Canadian Solar Inc. (CSIQ), the Ontario-based solar-panel company with manufacturing operations in China, rose to a 22-month high as surging demand in Japan helped boost first-quarter shipments beyond the company’s forecast.
Canadian Solar gained 9 percent to $9.39 at the close in New York, the highest since July 2011. The company has more than doubled this year.
The company shipped 340 megawatts of modules in the first quarter, Guelph, Ontario-based Canadian Solar said today in a statement. That beat its March forecast of 290 megawatts to 310 megawatts.
Shipments to Japan swelled 76 percent from the fourth quarter and accounted for 25 percent of Canadian Solar’s total deliveries.
Solar demand in the world’s third-largest economy is “strong” and is approaching an annual run-rate of 7 gigawatts to 9 gigawatts, Vishal Shah, a New York-based analyst for Deutsche Bank AG, wrote in a note to investors yesterday. Germany was the biggest solar market last year, with 7.6 gigawatts of panels installed, according to data compiled by Bloomberg.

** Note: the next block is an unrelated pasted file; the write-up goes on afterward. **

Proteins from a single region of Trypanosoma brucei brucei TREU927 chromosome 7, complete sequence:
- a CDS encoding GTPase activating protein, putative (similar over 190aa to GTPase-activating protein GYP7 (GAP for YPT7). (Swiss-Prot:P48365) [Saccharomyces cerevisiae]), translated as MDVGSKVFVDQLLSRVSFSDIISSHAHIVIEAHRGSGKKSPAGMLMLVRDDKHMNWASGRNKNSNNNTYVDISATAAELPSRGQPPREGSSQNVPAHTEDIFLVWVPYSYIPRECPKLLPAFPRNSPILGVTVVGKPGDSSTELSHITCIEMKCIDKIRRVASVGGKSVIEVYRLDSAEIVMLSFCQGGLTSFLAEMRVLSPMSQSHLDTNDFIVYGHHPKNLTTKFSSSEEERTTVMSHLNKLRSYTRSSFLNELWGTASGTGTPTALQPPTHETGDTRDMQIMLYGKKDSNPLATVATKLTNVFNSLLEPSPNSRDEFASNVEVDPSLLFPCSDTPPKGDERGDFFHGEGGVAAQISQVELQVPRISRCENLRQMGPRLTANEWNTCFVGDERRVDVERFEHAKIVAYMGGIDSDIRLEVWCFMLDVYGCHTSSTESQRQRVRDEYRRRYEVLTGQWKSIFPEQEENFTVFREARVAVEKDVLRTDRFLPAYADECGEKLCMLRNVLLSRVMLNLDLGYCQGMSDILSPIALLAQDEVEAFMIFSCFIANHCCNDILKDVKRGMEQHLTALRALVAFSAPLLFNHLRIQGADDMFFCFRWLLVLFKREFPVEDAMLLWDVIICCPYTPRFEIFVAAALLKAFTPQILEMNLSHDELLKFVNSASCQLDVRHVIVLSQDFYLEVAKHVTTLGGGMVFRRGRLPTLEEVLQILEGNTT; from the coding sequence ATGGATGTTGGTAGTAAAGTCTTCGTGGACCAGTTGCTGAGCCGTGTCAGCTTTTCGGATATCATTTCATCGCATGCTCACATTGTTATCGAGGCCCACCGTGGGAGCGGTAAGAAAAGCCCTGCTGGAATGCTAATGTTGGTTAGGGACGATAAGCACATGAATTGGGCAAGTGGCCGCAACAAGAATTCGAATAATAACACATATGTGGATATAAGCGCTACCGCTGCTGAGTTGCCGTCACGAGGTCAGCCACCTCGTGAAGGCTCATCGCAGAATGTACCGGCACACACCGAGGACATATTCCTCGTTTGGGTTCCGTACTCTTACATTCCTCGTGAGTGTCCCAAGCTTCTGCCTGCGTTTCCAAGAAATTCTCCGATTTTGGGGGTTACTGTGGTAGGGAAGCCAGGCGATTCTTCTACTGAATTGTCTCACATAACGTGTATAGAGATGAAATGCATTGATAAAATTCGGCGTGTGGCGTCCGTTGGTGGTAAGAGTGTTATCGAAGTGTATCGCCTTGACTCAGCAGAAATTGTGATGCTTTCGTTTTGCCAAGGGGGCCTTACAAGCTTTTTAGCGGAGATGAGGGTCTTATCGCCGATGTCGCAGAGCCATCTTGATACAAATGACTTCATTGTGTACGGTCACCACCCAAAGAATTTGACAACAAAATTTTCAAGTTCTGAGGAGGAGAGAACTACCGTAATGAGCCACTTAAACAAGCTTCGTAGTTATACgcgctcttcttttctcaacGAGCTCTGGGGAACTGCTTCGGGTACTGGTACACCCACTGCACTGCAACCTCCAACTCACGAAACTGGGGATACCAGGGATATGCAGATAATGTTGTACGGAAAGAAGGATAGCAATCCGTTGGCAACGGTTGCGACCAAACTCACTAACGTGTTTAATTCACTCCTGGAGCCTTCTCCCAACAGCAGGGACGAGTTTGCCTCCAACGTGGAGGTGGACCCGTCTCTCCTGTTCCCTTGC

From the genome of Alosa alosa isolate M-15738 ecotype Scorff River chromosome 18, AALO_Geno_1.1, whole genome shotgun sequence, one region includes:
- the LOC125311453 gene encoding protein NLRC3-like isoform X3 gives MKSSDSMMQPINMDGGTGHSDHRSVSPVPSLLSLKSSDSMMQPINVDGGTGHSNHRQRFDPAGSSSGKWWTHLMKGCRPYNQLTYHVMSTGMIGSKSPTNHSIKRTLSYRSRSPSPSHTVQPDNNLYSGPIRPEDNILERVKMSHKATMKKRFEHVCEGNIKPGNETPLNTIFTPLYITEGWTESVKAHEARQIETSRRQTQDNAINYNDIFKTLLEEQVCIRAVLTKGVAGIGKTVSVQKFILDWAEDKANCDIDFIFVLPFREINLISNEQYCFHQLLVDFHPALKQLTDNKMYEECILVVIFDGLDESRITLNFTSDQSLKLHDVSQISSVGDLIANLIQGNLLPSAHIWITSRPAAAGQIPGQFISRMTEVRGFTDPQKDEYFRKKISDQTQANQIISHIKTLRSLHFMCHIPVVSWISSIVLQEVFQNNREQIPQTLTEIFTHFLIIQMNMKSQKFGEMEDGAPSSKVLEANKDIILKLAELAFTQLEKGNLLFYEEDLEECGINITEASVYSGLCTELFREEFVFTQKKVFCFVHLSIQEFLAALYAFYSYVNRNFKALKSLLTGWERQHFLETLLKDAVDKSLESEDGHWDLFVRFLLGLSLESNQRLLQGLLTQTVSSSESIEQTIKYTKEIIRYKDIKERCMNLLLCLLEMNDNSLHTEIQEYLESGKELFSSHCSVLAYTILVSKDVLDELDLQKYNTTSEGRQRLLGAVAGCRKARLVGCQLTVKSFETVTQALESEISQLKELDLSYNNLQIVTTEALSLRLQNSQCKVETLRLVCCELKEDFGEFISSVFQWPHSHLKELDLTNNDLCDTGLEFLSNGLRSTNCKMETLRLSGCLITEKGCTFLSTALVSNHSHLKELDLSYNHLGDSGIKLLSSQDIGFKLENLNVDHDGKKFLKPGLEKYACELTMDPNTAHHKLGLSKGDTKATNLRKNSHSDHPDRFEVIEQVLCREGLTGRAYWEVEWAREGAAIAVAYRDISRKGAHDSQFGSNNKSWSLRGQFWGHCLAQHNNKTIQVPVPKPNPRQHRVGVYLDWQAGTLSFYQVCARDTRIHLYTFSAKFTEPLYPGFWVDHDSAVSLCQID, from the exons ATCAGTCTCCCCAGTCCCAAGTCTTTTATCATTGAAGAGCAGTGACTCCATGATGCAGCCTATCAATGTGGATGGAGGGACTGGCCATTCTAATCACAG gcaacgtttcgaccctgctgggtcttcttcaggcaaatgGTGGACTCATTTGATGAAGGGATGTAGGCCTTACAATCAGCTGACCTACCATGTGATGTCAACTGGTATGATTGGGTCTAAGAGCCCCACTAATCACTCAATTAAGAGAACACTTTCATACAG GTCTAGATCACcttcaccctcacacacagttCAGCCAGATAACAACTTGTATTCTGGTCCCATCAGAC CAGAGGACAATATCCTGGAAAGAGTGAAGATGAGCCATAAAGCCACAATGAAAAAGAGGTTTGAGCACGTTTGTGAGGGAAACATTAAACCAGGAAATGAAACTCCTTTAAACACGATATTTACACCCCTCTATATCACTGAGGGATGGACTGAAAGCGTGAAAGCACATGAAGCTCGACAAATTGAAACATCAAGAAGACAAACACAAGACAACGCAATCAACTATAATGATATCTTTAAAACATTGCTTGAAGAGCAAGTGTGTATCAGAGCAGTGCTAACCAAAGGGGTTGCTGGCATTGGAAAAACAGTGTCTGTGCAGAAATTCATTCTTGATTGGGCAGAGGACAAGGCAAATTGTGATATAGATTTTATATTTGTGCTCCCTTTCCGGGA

Canadian Solar expects to ship 380 megawatts to 420 megawatts of panels in the current quarter, and as much as 40 percent may go to Japan. The country is promoting wider use of solar power after the March 2011 disaster in Fukushima prompted a reevaluation of nuclear energy.
Revenue fell 19 percent from a year earlier to $263.6 million. Sales in Japan may account for 30 percent of the company’s total this year, Chief Executive Officer Shawn Qu said today on a conference call with analysts.
“So far, we haven’t seen many brand-name competitors in that market,” Qu said. Canadian Solar began selling panels there in 2009, “earlier” than some rivals.
Sales in Japan were 9.3 percent of the company’s total last year, according to data compiled by Bloomberg.
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